Jadeveon Clowney Comes Back To Carolina

Getting your Trinity Audio player ready… Former University of South Carolina superstar and No. 1 overall NFL draft pick Jadeveon Clowney is returning to his former stomping grounds. Clowney, 31, of Rock Hill, S.C. signed a two-year deal with the Carolina Panthers this week worth $20 million – including an…

Getting your Trinity Audio player ready...

Former University of South Carolina superstar and No. 1 overall NFL draft pick Jadeveon Clowney is returning to his former stomping grounds.

Clowney, 31, of Rock Hill, S.C. signed a two-year deal with the Carolina Panthers this week worth $20 million – including an additional $4 million in performance-based incentives. Clowney – who grew up just south of Charlotte, N.C. – recorded 9.5 sacks last year while playing for the Baltimore Ravens. That tied his career high set in 2017 with the Houston Texans. Clowney has recorded 52.5 sacks over ten seasons with five different NFL teams.

The agreement is intended to bolster a Panthers’ pass defense that ranked dead last in the NFL in pressuring opposing quarterbacks – and which lost its top pass rusher earlier this month to a controversial trade.

Former Panthers’ defensive end Brian Burns was dealt to the New York Giants on March 13 for a second-round and fifth-round pick. Burns, 25, recorded 8 sacks in 2023 and had 46 total sacks during his five seasons with Carolina.

The deal was hugely unpopular with the team’s beleaguered fan base – and criticized by league analysts.



“The Panthers’ failure to extract a single first-rounder in return for Burns was borderline malpractice,” NFL analyst Kevin Patra noted in giving the franchise a D- grade on the trade.

“You don’t ship out young, good pass rushers,” Patra added. “You pay them.”

Patra did give Carolina an A- grade on its acquisition of wide receiver Diontae Johnson from the Pittsburgh Steelers, however, a move which is expected to dramatically improve the performance of second-year quarterback Bryce Young. Carolina also dropped $153 million to lock down former Miami guard Robert Hunt for five years and former Seattle guard Damien Lewis for four years – moves intended to bolster Young’s protection and give the Panthers a more robust rushing attack.

The moves are part of another major offseason rebuild orchestrated by the team’s thin-skinned, micromanaging owner – billionaire hedge fund manager David Tepper. The latest reinvention of the franchies involves a new coaching staff, new front office management and … obviously … new players.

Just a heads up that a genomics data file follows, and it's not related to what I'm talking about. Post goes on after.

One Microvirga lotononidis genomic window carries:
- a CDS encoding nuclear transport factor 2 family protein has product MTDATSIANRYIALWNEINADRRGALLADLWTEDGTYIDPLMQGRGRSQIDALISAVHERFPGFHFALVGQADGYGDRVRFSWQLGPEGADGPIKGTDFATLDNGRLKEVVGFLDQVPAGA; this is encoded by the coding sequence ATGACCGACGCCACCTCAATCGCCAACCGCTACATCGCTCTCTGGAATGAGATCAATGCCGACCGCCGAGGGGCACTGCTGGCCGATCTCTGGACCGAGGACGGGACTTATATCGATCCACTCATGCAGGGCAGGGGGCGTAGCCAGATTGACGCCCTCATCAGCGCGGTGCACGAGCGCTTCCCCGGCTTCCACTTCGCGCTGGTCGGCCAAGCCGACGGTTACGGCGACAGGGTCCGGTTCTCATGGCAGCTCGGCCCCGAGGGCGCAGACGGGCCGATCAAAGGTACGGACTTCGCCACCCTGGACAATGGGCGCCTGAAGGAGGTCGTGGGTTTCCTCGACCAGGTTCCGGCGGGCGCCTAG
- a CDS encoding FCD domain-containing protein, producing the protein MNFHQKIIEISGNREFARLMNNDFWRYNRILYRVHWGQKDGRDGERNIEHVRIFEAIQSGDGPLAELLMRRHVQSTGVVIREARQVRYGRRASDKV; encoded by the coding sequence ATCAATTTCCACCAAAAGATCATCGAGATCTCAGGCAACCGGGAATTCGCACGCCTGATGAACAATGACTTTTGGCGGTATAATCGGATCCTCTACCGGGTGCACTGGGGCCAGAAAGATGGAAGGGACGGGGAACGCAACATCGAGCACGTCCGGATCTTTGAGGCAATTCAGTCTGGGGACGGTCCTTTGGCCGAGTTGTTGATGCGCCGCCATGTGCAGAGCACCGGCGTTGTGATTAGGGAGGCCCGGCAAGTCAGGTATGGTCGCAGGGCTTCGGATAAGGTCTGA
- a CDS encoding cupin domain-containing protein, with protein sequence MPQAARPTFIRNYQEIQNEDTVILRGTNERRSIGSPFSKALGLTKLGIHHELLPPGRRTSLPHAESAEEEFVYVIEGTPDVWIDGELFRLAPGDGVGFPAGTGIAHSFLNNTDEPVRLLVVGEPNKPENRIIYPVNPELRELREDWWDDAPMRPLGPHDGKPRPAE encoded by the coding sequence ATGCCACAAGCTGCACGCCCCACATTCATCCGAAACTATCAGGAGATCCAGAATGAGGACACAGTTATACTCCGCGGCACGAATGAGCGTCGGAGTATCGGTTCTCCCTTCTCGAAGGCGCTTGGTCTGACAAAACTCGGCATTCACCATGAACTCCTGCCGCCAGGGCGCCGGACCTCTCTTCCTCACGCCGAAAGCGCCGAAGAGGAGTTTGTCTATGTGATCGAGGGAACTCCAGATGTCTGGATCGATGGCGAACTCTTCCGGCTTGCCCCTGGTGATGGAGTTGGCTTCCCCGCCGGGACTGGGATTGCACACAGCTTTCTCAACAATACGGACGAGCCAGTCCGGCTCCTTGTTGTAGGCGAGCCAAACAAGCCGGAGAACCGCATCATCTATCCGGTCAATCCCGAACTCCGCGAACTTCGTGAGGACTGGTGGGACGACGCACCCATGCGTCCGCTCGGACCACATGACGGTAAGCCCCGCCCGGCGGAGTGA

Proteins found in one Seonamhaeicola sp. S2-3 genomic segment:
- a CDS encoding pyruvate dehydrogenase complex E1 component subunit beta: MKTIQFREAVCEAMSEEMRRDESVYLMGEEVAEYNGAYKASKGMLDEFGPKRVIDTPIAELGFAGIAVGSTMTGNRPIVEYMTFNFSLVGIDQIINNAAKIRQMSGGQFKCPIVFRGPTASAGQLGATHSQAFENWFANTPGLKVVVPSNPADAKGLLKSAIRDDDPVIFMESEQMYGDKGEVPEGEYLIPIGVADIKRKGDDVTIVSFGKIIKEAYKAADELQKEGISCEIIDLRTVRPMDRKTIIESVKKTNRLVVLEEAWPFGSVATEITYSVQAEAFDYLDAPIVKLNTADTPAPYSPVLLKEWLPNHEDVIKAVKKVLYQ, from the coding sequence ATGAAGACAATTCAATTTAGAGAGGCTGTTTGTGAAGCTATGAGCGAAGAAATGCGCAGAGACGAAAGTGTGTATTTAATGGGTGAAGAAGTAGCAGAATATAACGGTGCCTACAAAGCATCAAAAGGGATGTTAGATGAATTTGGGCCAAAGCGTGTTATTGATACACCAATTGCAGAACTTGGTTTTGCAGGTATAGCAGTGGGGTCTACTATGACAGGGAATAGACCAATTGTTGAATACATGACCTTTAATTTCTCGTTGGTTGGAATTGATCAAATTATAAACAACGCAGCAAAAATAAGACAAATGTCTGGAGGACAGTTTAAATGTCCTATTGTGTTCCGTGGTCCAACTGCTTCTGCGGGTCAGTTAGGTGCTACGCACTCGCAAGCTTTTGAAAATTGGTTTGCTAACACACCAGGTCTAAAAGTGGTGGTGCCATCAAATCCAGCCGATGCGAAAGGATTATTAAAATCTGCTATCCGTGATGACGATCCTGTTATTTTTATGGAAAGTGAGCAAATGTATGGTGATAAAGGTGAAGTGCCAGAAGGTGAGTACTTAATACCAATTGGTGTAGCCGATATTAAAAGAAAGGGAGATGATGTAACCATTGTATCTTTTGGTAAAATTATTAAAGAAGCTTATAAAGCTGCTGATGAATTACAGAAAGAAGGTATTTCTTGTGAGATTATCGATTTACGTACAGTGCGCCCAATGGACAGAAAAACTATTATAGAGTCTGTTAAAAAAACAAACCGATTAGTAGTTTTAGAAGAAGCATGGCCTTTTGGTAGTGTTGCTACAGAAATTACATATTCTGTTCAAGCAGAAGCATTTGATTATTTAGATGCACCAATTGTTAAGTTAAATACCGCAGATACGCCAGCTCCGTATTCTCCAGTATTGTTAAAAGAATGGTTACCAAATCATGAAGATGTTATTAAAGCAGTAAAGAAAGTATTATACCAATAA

Will it work?

Since Tepper purchased the Panthers in 2018, the team has posted an absolutely abysmal 31-68 (.313) record – failing to reach the playoffs or secure a winning season. Conversely, in the five years prior to Tepper buying the team, the Panthers went 54-32-1 (.621) – reaching the playoffs four times and making it to Super Bowl 50.




During his tenure, Tepper has fired three coaches, run off the best player in the league in Christian McCaffrey, alienated half of his team’s fan base in the Carolinas and mortgaged the franchise’s future to draft Young – leaving new head coach Dave Canales with a shortage of leadership, offensive weapons, goodwill and draft picks.

He’s also repeatedly shown his ass.

Tepper agreed to move the Panthers’ corporate headquarters (and practice facility) to Rock Hill in 2019, a deal hailed as the signature economic development of S.C. governor Henry McMaster. The agreement collapsed, however, and in 2022 Tepper’s holding company filed for bankruptcy in Delaware.

Our media outlet opposed that deal from the beginning.

“This is a bad deal. Period,” I wrote in March of 2019. “South Carolina should pass on the Panthers … and tell Tepper that while he is welcome to locate in the Palmetto State, he is not going to get paid to bring (his team) here.”

Incidentally, there is still an ongoing criminal investigation into this botched “economic development” debacle. As for the complex itself, it was demolished last year – leaving a vacant 245-acre lot and a bunch of angry local politicians and developers.



(Travis Bell Photography)

Will Folks is the founding editor of the news outlet you are currently reading. Prior to founding FITSNews, he served as press secretary to the governor of South Carolina and before that he was a bass guitarist and dive bar bouncer. He lives in the Midlands region of the state with his wife and eight children.



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CongareeCatfish Top fan March 29, 2024 at 10:16 am

Wow, just the fact that J.C. has lasted for 10 years as a starter at his position is pretty remarkable – the physical punishment for linebackers is severe; he’s lasted over twice the average length of career for that position. Freak of nature!

Squishy123 (the original) March 29, 2024 at 5:51 pm

That’s because he’s lazy and spent much of his time standing on the sidelines because his finger hurt. He’ll go down in football history for two things, first the hit on the Michigan player, and for being a first pick bust.


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